Jump to content

smadell

Members
  • Content count

    442
  • Joined

  • Last visited

Everything posted by smadell

  1. smadell

    Brush the selection into a mask

    Marco... You CAN paint in your mask, exactly as you'd seem to like. There are a couple of caveats, though (and I assume this is the case on the desktop version as well, and may also be the case within Photoshop (but I don't really know much about PS)). When you have a luminosity selection active, the pixels are selected in varying degrees. Therefore, the paint brush will act as if it's got varying degrees of opacity attached. When you paint on your mask with the luminosity selection active: 1) You should set the Opacity of the Brush to 100%. Choosing anything less will diminish the intensity of your mask, and will give you the wrong result. 2) You should set the Flow of the Brush to 100%. This is mega-important. Anything less than 100% will cause the overlapping parts of your brush strokes to "build up" and give you bad results. 3) Increase the size of your brush - this is for convenience's sake. Also, I would use a hardness of 100%, but this too is for convenience. 4) Paint your mask in ONE PASS. If you make a brush stroke, lift, and make another, you will create a built-up effect where the mask is "magnified." Again, not what you want. Here's a video of the process. (When I created the luminosity mask, I used a "Darks 1" luminosity selection with a macro.) iPad Mask Painting.mov EDIT: I realized after posting that I screwed this up a little bit. It's all correct, with one major flaw. When you do this, create an "empty mask layer" (i.e., one that is filled with black) and when you paint your brush should paint with white. Oops...
  2. smadell

    Brush the selection into a mask

    In most cases, luminosity selections don't limit the pixels that are selected. All of the pixels in a layer are selected. However, pixels vary in the amount they are selected. So, in a "Lights 1" luminosity selection, the very white pixels are fully selected (100% or thereabouts) while the very dark pixels are selected only minimally. The "marching ants" you are seeing in your luminosity selection is really only the margin of where pixels are 50% selected or more. And, since all of the pixels are selected to one degree or another, you can paint on all of them. However, the answer to your problem is really much simpler than that. Once your luminosity selection is made, open the "Layers" panel and click the " + " sign at the top. From the drop-down menu, indicate that you want to add a Mask layer. The mask you add will inherit the luminosity selection perfectly. No painting needed.
  3. smadell

    Luminosity Masks

    In response to a post I made last May, MJSfoto1956 suggested the use of Blend Options as an alternative to more traditional luminosity masks. It turns out that the use of the Blend Options panel, combined with a little math, makes luminosity based selections quite effective. The trouble is that the method is cumbersome if you do them from scratch each time. What I have created is a series of Macros that automates the process. The attached afmacros file contains macros for creating Luminosity Selections in their usual and anticipated forms: Lights 1 through Lights 4, Darks 1 through Darks 4, and Midtones 1 through Midtones 4. Notes: 1) Each action will select a luminosity-based portion of the selected layer. 2) NO additional channels are created, so files don’t become bloated. 3) Once the selection is made, it can be used for an adjustment layer, a mask, a live filter, etc. It can be deselected (like any selection). It can be replaced by using a different selection (e.g., click on Lights 2 to replace the selection made by Lights 1). Caveats: 4) You must have a Pixel layer or an Image layer selected for the macros to work properly. If you have any other type of layer selected, or if you have NO layer selected, the results you get will be wrong. 5) The macros will undo any Blend Options you may have set on the selected layer. 6) I am one person with one computer. Obviously, I have not tested these macros in every possible situation. Use them if you like them. No guarantees are made. 7) However, if you like them, they are yours. They are my way of saying “thank you” to the Forum for helping me learn a wonderful piece of software! Luminosity Selections.afmacros.zip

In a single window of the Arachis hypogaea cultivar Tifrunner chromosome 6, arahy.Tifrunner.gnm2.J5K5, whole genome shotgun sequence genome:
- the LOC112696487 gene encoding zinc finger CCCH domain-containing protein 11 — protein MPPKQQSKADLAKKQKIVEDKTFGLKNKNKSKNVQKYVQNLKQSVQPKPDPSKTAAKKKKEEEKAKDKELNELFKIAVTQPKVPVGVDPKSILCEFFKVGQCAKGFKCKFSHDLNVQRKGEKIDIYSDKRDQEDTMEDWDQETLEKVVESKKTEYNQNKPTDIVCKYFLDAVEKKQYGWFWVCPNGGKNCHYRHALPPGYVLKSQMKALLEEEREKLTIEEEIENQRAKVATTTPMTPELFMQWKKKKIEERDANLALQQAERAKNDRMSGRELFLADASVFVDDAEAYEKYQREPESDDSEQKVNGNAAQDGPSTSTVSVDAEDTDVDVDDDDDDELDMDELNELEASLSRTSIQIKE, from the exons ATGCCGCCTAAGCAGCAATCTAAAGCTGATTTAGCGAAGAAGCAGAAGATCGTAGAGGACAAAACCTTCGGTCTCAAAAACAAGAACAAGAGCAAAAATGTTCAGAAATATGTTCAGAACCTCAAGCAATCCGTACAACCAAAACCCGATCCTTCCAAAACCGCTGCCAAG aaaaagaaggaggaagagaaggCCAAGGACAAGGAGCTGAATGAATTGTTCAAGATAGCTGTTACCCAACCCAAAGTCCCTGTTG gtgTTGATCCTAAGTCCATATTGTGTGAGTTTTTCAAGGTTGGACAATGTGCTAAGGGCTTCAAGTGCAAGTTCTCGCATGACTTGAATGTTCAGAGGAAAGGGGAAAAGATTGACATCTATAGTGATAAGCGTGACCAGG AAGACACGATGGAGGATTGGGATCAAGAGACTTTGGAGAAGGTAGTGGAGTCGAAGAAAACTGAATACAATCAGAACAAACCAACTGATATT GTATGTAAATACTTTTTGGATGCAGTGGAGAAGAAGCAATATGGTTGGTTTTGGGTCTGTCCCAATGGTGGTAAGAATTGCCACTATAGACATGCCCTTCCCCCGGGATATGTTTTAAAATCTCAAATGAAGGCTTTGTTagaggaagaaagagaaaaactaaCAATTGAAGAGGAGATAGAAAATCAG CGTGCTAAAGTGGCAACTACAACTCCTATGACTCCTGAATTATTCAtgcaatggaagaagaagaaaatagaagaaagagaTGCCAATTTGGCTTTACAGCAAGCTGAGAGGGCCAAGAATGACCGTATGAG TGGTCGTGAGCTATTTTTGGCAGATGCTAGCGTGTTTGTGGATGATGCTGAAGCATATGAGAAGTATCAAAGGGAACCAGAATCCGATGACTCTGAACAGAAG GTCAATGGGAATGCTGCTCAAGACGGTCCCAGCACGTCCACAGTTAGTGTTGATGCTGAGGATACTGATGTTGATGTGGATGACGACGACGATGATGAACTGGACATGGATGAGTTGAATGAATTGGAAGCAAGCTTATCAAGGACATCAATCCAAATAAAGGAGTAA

4. I have four separate feature requests that I'd like to submit. I have created a separate post for each of them, and they are all posted here within the "Feature Requests & Feedback" section. I have included proposed Studio-type panels (or modifications of existing panels) in each of the posts. 1) Presets should be available from their respective panels Affinity Photo already has the ability to store presets for Adjustments. In the Adjustments panel, these presets are segregated by adjustment; that is, only the presets for Curves are shown under the Curves Adjustment choice, and so forth. But, for some curious reason, these presets cannot be accessed from the adjustment panel itself. Personally, I don't like adding adjustment and live filter layers from the menus or from the Adjustment panel - I add them from the icons at the bottom of the Layers panel. As such, I never get to see the Presets that seem to reside only there. I would love to see Affinity Photo give me access to presets from the corresponding adjustment panels. When I open the Curves adjustment panel, I can create a new preset - I should be able to access the Curves preset I created yesterday! Here is a mockup of a suggested change in the panels. Yes, it's the Curves adjustment, but this sort of addition seems like it could apply to all of the panels. The only difference would be the existing height of the panel window, but shrinking or adding to the height of the presets list could adapt itself to the size of the overall panel.